“About a third of my cases are suffering from no clinically definable neurosis, but from the senselessness and emptiness of their lives. This can be defined as the general neurosis of our times.”
― C.G. Jung
Wellness: Big Picture
I personally view wellness as being in a state of balance. Balance in Mind, Body, and Spirit on the inside. But also balance in how we choose to live our lives in general on the outside.
I share a bit of caution in regards to your own expectations for achieving personal wellness. Strive for forward movement, rather than perfection.
There's a lot ahead for those just starting out to learn.
To recover as best we can, my own experience suggests, along with lessons from all I've turned to for information, that with trauma, and with PTSD in particular, we're wisest to understand that there are no quick-fixes. I wish there were. But the reality is, there's no quick-and-easy way out of trauma and PTSD once it's taken root deeply enough.
Thus, why it's so important for us following traumatic experiences to seek right help as close to the time of the event as we can muster. There nothing really that says we can't fully recover, no matter how soon we access trauma-informed clinical care. It took me from 1994 through to 2013 before I accessed what I needed to help me break free from the bondage that trauma left behind in me.
It's been a rocky road between 2013 and today. But I've made incredible strides, more-so than in all the years I worked with recovery prior to my first EMDR treatments in Vancouver in November 2013.
I share the caution simply to suggest we're wise to keep our expectations for recovery realistic.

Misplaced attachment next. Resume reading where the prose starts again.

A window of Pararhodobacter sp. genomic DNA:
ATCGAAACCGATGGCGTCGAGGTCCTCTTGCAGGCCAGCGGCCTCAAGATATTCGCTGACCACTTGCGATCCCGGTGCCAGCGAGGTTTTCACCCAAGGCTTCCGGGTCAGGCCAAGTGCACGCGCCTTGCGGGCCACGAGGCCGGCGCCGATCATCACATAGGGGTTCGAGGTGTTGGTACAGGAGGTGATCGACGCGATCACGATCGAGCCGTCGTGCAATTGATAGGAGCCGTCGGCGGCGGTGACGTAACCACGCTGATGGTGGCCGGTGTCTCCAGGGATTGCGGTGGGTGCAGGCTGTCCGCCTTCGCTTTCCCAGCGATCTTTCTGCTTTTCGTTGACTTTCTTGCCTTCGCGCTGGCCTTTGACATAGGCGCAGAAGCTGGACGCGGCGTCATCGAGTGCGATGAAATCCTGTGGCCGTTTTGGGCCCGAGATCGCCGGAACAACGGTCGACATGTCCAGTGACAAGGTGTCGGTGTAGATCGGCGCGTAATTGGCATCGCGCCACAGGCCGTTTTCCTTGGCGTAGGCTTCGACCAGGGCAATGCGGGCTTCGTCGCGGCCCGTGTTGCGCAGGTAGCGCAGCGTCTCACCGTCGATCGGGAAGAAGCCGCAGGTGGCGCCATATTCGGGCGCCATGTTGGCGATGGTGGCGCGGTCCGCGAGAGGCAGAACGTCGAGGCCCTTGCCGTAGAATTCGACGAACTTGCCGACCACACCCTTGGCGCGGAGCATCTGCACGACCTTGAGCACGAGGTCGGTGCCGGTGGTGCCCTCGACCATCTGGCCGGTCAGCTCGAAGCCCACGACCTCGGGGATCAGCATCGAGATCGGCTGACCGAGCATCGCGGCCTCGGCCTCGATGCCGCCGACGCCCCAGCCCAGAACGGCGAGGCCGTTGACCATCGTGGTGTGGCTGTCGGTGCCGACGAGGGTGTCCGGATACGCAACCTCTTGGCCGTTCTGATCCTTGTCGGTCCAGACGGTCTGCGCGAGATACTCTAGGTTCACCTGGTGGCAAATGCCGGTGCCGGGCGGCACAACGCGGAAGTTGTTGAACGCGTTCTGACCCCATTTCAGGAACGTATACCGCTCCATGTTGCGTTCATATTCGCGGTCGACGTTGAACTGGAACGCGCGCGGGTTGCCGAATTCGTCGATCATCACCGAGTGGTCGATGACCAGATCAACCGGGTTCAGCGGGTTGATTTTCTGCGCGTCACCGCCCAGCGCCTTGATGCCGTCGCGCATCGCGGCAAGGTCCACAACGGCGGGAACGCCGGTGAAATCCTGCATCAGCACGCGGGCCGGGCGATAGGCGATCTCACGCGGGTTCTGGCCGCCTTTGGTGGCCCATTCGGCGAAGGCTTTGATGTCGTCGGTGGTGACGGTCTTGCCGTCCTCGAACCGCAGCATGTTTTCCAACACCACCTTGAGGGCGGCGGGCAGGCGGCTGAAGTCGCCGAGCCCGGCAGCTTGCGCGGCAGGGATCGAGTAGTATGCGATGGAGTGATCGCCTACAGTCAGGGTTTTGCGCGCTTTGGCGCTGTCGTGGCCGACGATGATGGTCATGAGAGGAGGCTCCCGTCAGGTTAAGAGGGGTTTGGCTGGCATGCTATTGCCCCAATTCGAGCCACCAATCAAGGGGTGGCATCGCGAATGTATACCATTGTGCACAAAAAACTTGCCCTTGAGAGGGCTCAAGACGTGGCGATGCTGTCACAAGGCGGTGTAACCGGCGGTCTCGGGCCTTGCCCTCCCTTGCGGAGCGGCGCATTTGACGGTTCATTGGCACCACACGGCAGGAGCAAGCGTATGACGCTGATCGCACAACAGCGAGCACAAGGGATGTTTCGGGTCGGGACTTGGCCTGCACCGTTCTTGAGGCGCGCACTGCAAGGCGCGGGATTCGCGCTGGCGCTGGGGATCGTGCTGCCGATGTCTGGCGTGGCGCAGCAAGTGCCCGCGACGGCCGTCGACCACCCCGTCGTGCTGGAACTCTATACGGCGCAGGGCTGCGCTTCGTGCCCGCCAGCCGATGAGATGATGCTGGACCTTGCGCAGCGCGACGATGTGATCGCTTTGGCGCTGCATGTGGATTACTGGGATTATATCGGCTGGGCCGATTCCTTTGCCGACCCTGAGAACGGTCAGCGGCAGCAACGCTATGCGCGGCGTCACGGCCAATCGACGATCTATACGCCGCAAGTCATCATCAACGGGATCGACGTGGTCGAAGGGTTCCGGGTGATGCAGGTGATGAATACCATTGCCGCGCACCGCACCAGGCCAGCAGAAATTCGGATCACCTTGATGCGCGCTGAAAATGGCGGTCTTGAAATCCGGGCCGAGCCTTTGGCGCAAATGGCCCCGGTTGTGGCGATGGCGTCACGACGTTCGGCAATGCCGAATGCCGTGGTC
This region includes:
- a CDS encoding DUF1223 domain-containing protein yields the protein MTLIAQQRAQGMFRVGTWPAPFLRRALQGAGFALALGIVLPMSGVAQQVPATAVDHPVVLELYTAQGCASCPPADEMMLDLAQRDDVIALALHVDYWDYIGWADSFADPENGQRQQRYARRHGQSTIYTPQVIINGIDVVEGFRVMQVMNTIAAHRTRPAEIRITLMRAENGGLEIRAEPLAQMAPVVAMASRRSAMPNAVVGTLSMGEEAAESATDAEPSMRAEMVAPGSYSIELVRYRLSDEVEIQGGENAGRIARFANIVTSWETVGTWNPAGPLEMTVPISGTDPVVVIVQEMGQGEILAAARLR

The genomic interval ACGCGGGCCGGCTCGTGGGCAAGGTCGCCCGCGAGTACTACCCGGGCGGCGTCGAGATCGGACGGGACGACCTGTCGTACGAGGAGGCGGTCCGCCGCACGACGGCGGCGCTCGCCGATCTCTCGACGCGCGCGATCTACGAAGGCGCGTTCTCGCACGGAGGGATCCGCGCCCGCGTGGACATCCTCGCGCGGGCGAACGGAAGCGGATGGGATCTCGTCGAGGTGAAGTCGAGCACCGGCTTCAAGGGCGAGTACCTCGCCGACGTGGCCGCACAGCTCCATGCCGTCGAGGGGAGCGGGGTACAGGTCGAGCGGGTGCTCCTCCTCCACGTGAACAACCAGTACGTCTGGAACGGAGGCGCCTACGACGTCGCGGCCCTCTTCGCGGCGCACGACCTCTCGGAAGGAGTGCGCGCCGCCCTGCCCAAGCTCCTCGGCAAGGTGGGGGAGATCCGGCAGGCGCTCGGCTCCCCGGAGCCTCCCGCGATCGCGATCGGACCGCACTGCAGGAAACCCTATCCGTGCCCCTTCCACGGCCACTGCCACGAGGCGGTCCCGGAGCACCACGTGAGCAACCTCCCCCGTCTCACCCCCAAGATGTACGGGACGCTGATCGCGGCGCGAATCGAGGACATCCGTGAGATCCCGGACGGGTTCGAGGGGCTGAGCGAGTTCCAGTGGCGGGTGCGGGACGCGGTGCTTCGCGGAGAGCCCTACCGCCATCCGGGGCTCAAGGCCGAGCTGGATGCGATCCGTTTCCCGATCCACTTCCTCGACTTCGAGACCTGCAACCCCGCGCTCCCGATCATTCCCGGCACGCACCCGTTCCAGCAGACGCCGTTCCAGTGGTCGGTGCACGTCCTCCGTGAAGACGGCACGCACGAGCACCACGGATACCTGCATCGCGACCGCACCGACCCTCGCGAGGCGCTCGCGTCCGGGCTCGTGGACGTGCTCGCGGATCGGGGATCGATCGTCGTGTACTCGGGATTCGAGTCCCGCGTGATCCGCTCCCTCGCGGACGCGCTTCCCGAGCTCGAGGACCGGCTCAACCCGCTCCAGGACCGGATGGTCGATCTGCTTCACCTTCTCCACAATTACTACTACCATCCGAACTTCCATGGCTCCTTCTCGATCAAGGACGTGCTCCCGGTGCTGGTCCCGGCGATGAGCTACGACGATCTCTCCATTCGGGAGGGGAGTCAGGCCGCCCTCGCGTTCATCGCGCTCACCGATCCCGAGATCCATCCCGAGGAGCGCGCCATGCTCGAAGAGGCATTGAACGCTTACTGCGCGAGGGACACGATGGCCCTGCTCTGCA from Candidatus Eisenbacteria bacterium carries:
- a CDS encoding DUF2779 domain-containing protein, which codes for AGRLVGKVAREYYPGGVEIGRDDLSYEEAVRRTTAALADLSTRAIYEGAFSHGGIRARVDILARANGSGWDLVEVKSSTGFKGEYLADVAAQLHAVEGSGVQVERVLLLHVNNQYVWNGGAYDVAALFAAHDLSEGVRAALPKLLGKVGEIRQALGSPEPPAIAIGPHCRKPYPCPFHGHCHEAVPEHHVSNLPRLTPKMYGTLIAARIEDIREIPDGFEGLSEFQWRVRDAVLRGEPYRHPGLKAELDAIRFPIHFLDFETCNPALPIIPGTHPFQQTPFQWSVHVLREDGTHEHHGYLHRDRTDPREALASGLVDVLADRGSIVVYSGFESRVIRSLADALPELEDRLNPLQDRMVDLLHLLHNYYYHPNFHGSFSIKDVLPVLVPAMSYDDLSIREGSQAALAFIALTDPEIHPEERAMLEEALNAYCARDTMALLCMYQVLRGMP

As it is for all I've learned, it's taken me awhile for this to sink in to a place inside that I too can accept moving forward, but slowly. This is a lesson my mentor Shannon Pennington shared with me when we first met.
He shared with me this motto: "Festina Lente: Make Haste, Slowly".
It took far too long for me to find right help (meaning, the help that fit my unique needs). I remain in recovery-mode still as an outcome of that too-much-time, and actually with a shift now brewing towards more clear focus on being well in the body:
I remain open to tackling my over-all health, now including work for my body, as I've done to tackle my mind and spirit.
What I personally need for me to stay on course, is a much bigger-picture view of what achieving wellness actually means as I carry on with my own recovery. Others are satisfied with using information that doesn't go perhaps as deeply as I need to do to support my personal journey. We all need that unique right fit. As I will continue to make progress hopefully, I'm comfortable with what I offer here as I share my take on what wellness, over-all, has come to mean to me.
Wellness is about harmony, both inside and out. Wellness is about achieving a sense of inner-balance. It's about reunification inside of mind, body, and spirit. For me, this hoped-for state of FEELING well, now includes some ideas that grant me a little deeper focus then maybe others have had opportunity to consider.
I'll share again the words I shared above from Carl Jung (he's my go-to, historical analyst/therapist). His work aligned for me with the information I took in long ago about the Hero's Journey from Joseph Campbell.
In hearing from Jung, and accepting what he has to say, I became willing to go deep with my own therapy, including tackling what turned out to be a slew of false-beliefs that had skewed my perception of reality for a time.
“About a third of my cases are suffering from NO CLINICALLY DEFINABLE NEUROSIS, but from the senselessness and emptiness of their lives. This can be defined as the general neurosis of our times.”